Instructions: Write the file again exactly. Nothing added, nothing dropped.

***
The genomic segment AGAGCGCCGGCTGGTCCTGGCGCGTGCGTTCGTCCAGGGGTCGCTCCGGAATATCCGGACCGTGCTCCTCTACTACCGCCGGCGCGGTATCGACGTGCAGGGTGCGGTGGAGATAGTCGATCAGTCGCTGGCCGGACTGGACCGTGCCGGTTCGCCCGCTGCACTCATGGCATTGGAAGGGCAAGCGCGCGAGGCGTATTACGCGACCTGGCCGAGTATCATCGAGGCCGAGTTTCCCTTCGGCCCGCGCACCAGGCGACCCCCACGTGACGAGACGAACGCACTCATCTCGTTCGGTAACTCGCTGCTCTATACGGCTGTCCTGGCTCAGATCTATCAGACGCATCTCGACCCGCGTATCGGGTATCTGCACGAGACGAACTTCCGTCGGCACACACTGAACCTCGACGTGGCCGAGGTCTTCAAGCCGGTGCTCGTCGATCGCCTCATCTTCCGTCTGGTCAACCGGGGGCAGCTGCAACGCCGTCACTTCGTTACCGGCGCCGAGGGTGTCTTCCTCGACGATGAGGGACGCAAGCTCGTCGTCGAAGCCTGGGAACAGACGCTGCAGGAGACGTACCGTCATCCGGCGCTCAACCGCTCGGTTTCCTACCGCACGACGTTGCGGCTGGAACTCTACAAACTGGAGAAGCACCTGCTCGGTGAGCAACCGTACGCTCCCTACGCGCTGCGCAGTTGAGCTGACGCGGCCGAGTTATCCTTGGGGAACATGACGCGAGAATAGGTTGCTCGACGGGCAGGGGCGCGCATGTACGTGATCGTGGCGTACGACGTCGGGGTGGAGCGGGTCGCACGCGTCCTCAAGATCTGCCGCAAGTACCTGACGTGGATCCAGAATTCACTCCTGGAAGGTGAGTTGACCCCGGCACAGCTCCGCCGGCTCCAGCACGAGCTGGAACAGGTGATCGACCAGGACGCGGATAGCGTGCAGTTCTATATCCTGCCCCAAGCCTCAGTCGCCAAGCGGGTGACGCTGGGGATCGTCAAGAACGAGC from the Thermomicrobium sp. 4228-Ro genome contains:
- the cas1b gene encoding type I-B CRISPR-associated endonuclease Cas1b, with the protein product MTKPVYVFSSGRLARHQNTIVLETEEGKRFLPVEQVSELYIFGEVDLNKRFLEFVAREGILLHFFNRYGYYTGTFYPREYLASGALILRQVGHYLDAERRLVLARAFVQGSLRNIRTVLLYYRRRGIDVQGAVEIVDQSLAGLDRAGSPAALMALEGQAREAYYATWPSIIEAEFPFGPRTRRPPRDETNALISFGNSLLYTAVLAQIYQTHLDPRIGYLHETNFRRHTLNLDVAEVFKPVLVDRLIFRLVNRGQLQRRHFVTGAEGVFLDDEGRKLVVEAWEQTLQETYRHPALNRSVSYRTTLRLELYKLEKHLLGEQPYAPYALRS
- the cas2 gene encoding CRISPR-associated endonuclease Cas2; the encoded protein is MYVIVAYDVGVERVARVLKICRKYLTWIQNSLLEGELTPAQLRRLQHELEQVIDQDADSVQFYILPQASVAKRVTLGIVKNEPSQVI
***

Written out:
The genomic segment AGAGCGCCGGCTGGTCCTGGCGCGTGCGTTCGTCCAGGGGTCGCTCCGGAATATCCGGACCGTGCTCCTCTACTACCGCCGGCGCGGTATCGACGTGCAGGGTGCGGTGGAGATAGTCGATCAGTCGCTGGCCGGACTGGACCGTGCCGGTTCGCCCGCTGCACTCATGGCATTGGAAGGGCAAGCGCGCGAGGCGTATTACGCGACCTGGCCGAGTATCATCGAGGCCGAGTTTCCCTTCGGCCCGCGCACCAGGCGACCCCCACGTGACGAGACGAACGCACTCATCTCGTTCGGTAACTCGCTGCTCTATACGGCTGTCCTGGCTCAGATCTATCAGACGCATCTCGACCCGCGTATCGGGTATCTGCACGAGACGAACTTCCGTCGGCACACACTGAACCTCGACGTGGCCGAGGTCTTCAAGCCGGTGCTCGTCGATCGCCTCATCTTCCGTCTGGTCAACCGGGGGCAGCTGCAACGCCGTCACTTCGTTACCGGCGCCGAGGGTGTCTTCCTCGACGATGAGGGACGCAAGCTCGTCGTCGAAGCCTGGGAACAGACGCTGCAGGAGACGTACCGTCATCCGGCGCTCAACCGCTCGGTTTCCTACCGCACGACGTTGCGGCTGGAACTCTACAAACTGGAGAAGCACCTGCTCGGTGAGCAACCGTACGCTCCCTACGCGCTGCGCAGTTGAGCTGACGCGGCCGAGTTATCCTTGGGGAACATGACGCGAGAATAGGTTGCTCGACGGGCAGGGGCGCGCATGTACGTGATCGTGGCGTACGACGTCGGGGTGGAGCGGGTCGCACGCGTCCTCAAGATCTGCCGCAAGTACCTGACGTGGATCCAGAATTCACTCCTGGAAGGTGAGTTGACCCCGGCACAGCTCCGCCGGCTCCAGCACGAGCTGGAACAGGTGATCGACCAGGACGCGGATAGCGTGCAGTTCTATATCCTGCCCCAAGCCTCAGTCGCCAAGCGGGTGACGCTGGGGATCGTCAAGAACGAGC from the Thermomicrobium sp. 4228-Ro genome contains:
- the cas1b gene encoding type I-B CRISPR-associated endonuclease Cas1b, with the protein product MTKPVYVFSSGRLARHQNTIVLETEEGKRFLPVEQVSELYIFGEVDLNKRFLEFVAREGILLHFFNRYGYYTGTFYPREYLASGALILRQVGHYLDAERRLVLARAFVQGSLRNIRTVLLYYRRRGIDVQGAVEIVDQSLAGLDRAGSPAALMALEGQAREAYYATWPSIIEAEFPFGPRTRRPPRDETNALISFGNSLLYTAVLAQIYQTHLDPRIGYLHETNFRRHTLNLDVAEVFKPVLVDRLIFRLVNRGQLQRRHFVTGAEGVFLDDEGRKLVVEAWEQTLQETYRHPALNRSVSYRTTLRLELYKLEKHLLGEQPYAPYALRS
- the cas2 gene encoding CRISPR-associated endonuclease Cas2; the encoded protein is MYVIVAYDVGVERVARVLKICRKYLTWIQNSLLEGELTPAQLRRLQHELEQVIDQDADSVQFYILPQASVAKRVTLGIVKNEPSQVI